Longer-lasting lightning more likely to cause fires as planet warms
Lightning is the chief source of natural wildfires worldwide, and research has shown strikes are likely to grow more frequent as the global climate warms.
But a new paper in the journal Nature Communications suggests the news is actually worse than that.
A flash of lightning is an expression for speed, but not all bolts are equally swift. Some strokes persist for whole tens of milliseconds, even straddling the glacial span of an eye blink.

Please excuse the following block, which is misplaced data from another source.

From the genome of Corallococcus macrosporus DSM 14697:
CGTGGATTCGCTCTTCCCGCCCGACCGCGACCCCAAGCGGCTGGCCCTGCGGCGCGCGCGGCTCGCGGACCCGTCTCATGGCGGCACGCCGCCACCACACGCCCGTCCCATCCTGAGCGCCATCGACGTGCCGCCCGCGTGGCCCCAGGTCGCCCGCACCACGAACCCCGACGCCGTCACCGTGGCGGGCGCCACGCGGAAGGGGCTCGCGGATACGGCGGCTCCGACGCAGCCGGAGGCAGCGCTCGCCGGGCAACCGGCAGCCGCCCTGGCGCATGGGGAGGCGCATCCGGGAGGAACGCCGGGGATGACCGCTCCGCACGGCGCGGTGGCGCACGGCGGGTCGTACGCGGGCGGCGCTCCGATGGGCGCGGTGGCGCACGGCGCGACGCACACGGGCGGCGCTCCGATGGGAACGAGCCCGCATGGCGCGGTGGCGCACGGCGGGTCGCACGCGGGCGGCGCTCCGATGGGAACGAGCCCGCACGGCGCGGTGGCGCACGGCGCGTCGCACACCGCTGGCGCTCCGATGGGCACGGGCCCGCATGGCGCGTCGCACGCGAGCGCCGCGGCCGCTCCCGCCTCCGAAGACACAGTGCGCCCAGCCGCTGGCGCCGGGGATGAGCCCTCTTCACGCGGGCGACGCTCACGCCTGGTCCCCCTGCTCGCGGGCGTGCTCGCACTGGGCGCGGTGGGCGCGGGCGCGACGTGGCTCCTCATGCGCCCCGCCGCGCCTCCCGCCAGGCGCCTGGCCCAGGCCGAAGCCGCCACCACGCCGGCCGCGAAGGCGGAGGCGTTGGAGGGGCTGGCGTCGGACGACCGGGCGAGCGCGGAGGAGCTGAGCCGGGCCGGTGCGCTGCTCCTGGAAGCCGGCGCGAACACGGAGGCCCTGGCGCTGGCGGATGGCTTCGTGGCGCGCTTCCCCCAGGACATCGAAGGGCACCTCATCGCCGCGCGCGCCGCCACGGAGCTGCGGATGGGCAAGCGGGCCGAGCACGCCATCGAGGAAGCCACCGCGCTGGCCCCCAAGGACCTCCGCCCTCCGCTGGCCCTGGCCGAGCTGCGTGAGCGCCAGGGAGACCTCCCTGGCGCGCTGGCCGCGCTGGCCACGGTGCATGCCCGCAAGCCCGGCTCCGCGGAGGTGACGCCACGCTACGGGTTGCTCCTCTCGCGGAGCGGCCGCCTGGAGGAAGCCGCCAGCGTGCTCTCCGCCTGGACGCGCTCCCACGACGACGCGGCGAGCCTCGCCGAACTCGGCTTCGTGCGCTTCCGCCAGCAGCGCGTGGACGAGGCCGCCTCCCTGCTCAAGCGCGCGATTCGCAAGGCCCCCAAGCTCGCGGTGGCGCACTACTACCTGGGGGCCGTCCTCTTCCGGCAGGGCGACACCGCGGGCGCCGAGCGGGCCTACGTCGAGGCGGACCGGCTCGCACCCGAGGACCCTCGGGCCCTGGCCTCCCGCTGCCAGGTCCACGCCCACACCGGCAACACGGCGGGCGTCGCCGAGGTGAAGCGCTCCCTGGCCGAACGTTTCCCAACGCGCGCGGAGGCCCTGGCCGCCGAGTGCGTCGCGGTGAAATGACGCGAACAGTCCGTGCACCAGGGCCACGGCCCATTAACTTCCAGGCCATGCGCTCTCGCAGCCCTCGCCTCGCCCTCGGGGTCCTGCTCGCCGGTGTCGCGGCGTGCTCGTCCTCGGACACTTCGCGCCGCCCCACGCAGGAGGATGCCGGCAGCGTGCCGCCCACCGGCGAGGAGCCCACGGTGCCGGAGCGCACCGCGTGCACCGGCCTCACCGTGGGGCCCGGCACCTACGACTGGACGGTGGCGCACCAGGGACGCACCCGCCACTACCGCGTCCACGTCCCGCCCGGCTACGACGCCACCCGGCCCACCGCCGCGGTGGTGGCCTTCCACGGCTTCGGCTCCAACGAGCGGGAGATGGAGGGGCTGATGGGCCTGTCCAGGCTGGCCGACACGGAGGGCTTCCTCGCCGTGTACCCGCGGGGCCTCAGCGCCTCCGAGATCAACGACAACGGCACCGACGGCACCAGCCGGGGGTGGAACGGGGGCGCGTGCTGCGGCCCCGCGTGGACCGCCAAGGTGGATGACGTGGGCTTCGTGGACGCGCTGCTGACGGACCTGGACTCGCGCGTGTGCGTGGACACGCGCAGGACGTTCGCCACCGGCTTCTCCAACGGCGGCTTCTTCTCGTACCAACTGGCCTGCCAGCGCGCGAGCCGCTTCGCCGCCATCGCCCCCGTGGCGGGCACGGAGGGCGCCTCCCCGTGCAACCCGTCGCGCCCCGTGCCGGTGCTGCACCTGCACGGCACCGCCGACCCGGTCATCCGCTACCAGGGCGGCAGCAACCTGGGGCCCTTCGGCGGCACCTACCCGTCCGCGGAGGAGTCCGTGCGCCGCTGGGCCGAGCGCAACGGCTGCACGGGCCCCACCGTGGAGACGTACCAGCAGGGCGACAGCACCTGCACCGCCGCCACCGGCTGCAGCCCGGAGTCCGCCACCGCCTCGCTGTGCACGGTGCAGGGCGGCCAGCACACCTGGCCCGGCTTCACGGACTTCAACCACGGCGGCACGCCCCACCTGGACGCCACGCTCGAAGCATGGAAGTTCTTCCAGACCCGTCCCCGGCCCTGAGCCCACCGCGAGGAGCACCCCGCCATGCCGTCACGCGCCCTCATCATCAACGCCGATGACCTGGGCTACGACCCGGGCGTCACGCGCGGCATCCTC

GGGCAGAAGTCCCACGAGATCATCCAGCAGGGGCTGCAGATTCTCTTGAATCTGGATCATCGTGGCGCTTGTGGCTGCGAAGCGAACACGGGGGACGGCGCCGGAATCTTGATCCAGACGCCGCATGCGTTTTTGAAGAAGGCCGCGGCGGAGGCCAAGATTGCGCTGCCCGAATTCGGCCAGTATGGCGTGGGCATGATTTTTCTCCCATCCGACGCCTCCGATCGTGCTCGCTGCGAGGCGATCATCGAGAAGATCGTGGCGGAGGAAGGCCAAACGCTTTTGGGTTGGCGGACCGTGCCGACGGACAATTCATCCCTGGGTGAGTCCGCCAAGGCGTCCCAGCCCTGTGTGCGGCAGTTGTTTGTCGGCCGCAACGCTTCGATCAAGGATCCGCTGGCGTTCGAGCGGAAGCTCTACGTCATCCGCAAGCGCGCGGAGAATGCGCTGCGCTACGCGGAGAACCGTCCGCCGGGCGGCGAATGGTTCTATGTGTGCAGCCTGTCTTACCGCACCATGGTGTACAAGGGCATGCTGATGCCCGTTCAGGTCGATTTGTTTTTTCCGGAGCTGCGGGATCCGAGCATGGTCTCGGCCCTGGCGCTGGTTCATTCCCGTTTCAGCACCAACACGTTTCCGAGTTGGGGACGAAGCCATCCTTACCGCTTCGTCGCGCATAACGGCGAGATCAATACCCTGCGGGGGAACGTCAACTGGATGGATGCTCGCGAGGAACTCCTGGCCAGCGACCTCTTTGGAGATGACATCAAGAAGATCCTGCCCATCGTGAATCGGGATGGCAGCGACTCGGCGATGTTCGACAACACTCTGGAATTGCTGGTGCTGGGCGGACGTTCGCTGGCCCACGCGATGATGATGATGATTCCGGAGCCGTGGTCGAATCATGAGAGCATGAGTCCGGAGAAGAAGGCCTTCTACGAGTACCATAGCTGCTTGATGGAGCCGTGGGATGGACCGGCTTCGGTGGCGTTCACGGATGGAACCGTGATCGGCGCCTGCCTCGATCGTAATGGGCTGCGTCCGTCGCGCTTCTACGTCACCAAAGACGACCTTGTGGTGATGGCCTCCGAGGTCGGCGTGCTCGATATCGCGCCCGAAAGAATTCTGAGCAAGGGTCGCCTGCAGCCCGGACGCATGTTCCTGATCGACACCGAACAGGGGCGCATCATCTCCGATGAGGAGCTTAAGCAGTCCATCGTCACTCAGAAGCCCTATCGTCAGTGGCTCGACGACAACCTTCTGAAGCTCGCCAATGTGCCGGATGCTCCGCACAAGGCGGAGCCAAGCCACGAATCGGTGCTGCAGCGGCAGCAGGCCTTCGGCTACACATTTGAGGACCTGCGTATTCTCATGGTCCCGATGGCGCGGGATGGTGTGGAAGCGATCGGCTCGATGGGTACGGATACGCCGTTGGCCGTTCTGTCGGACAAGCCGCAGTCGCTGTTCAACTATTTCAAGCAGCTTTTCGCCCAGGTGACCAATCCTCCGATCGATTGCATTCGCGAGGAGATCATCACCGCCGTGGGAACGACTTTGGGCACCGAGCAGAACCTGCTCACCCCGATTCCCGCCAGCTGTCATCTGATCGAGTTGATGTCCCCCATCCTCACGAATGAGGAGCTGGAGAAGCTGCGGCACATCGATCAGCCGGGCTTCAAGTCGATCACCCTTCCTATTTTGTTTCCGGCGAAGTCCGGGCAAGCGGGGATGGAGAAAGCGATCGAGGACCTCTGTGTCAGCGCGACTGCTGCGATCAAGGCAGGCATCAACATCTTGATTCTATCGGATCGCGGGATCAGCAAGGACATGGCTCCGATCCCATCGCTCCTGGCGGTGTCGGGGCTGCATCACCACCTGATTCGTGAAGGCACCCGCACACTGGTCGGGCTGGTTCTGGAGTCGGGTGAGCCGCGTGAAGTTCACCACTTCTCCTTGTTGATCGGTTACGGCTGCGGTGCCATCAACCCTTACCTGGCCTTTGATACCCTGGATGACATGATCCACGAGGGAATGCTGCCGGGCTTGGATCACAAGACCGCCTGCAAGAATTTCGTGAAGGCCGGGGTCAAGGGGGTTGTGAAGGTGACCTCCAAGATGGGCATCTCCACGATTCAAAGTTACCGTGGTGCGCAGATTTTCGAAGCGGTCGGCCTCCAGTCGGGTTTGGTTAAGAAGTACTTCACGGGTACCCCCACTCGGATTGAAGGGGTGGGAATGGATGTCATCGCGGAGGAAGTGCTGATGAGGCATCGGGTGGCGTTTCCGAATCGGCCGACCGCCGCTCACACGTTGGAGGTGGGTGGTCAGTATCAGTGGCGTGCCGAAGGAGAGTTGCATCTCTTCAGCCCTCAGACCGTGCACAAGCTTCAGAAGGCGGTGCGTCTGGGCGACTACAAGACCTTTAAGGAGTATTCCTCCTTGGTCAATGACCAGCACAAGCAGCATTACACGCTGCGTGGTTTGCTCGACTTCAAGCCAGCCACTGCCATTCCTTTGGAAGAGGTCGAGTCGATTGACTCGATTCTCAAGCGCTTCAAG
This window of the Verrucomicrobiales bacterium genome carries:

Like a lighter held to a bit of kindling, the longer lightning lingers, the more energy it pumps into fuel and the more likely it is to start a fire.
Based on satellite and wildfire data, combined with a computer model assuming a medium-high emission scenario, researchers found this “long continuing current lightning” will become 40% more frequent by 2090. That’s amid a rise in all cloud-to-ground strikes of nearly 28%.